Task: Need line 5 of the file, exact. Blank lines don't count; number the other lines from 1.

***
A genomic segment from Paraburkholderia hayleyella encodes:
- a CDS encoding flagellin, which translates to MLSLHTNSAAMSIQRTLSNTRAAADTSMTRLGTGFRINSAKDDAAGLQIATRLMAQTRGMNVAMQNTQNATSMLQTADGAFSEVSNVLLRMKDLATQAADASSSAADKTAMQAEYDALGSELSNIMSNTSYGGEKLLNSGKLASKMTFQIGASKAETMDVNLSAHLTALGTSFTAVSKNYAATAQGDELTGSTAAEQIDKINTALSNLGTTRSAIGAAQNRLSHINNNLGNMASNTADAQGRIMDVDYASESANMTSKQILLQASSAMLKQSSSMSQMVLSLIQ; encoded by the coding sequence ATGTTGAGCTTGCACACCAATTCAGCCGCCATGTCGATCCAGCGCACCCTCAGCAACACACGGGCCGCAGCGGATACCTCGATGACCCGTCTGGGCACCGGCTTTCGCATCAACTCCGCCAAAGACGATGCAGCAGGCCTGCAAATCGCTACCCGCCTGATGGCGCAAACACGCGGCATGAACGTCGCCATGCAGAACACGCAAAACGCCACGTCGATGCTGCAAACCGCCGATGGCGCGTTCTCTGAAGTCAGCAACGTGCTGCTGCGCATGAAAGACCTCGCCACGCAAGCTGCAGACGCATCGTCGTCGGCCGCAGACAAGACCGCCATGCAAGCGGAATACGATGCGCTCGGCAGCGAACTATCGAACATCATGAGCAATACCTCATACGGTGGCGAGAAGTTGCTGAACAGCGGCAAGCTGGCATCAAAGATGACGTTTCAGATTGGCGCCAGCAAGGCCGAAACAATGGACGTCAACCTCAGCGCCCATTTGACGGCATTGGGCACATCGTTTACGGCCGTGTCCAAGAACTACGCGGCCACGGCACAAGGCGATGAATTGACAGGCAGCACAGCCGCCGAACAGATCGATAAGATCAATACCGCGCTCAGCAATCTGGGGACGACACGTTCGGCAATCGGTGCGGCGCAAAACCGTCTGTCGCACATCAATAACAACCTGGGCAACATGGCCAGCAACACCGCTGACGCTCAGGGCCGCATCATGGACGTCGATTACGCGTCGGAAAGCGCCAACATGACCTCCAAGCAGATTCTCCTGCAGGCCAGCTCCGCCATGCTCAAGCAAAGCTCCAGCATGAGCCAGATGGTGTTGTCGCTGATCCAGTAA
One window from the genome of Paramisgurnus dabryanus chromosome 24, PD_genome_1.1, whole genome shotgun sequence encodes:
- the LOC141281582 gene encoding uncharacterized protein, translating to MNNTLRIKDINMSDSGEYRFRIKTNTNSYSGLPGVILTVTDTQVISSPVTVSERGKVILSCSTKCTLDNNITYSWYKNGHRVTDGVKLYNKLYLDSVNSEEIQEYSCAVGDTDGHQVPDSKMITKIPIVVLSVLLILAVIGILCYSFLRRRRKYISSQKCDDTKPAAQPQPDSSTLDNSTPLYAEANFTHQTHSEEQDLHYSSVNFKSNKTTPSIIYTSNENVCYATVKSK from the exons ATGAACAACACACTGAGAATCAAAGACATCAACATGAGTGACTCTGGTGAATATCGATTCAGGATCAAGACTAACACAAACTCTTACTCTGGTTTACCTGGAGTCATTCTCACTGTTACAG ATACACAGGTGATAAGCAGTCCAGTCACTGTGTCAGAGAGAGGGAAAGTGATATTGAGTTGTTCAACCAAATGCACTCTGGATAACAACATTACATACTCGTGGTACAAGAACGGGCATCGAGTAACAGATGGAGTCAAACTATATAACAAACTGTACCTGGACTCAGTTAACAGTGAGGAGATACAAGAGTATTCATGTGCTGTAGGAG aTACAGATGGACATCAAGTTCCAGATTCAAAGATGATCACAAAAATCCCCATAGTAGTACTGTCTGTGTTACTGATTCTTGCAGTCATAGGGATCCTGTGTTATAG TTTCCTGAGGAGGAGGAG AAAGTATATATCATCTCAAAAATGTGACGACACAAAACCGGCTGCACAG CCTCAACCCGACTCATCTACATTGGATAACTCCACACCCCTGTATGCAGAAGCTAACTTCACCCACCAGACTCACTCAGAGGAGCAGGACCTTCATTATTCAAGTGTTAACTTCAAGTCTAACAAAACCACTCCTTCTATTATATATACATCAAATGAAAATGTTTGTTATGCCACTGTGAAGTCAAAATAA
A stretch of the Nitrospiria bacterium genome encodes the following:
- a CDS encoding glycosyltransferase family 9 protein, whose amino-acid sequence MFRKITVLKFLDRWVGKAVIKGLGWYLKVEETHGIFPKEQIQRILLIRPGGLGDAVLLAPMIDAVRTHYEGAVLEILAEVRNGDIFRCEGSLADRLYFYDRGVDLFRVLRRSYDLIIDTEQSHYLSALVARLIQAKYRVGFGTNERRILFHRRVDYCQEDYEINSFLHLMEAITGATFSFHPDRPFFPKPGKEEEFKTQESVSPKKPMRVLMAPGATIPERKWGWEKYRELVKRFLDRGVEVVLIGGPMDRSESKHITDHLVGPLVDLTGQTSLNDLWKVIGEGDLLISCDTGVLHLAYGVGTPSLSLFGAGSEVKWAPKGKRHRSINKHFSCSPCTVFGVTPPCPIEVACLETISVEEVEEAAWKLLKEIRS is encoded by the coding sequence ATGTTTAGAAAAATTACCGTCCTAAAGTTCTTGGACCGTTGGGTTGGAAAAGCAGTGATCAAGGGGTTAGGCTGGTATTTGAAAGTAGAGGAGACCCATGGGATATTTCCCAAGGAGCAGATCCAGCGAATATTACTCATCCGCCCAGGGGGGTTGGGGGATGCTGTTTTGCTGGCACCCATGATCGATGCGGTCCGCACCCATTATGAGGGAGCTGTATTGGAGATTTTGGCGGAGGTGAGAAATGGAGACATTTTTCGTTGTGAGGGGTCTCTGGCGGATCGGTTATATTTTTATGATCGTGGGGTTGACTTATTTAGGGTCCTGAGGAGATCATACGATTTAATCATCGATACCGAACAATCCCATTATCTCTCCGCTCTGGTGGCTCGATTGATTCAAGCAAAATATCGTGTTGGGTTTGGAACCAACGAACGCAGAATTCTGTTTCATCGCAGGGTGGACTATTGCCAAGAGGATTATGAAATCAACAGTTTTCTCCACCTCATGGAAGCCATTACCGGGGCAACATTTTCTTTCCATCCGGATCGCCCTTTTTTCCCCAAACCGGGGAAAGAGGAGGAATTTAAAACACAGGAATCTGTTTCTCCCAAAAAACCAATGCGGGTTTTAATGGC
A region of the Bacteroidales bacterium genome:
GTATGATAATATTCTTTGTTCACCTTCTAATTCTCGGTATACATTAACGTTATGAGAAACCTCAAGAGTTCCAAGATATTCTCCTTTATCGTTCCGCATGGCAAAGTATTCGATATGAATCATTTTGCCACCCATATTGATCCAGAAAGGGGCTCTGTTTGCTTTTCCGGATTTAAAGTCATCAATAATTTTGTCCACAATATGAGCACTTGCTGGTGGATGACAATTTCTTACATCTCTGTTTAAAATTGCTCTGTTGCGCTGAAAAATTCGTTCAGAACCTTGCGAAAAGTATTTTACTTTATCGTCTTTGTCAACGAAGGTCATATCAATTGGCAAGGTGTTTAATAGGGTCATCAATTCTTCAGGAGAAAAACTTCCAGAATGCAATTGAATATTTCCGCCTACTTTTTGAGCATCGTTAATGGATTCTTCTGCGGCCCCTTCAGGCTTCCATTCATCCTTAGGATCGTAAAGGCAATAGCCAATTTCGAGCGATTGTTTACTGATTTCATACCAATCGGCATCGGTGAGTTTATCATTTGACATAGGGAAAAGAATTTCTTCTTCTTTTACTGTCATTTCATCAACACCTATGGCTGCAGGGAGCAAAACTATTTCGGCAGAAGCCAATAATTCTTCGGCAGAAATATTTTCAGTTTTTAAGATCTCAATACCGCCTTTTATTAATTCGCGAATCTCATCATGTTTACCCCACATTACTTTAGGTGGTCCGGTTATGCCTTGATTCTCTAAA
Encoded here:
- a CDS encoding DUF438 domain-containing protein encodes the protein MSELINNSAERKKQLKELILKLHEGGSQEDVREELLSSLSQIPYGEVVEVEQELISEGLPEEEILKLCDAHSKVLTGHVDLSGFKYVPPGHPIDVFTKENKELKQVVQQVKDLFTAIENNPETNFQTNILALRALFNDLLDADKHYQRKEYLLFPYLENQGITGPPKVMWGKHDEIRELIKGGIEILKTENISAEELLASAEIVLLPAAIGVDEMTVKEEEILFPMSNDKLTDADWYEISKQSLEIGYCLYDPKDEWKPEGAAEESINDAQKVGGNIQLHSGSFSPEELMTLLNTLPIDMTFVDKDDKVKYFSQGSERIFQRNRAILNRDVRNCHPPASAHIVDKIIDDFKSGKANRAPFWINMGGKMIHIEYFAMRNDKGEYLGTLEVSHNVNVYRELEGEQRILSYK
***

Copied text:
A stretch of the Nitrospiria bacterium genome encodes the following: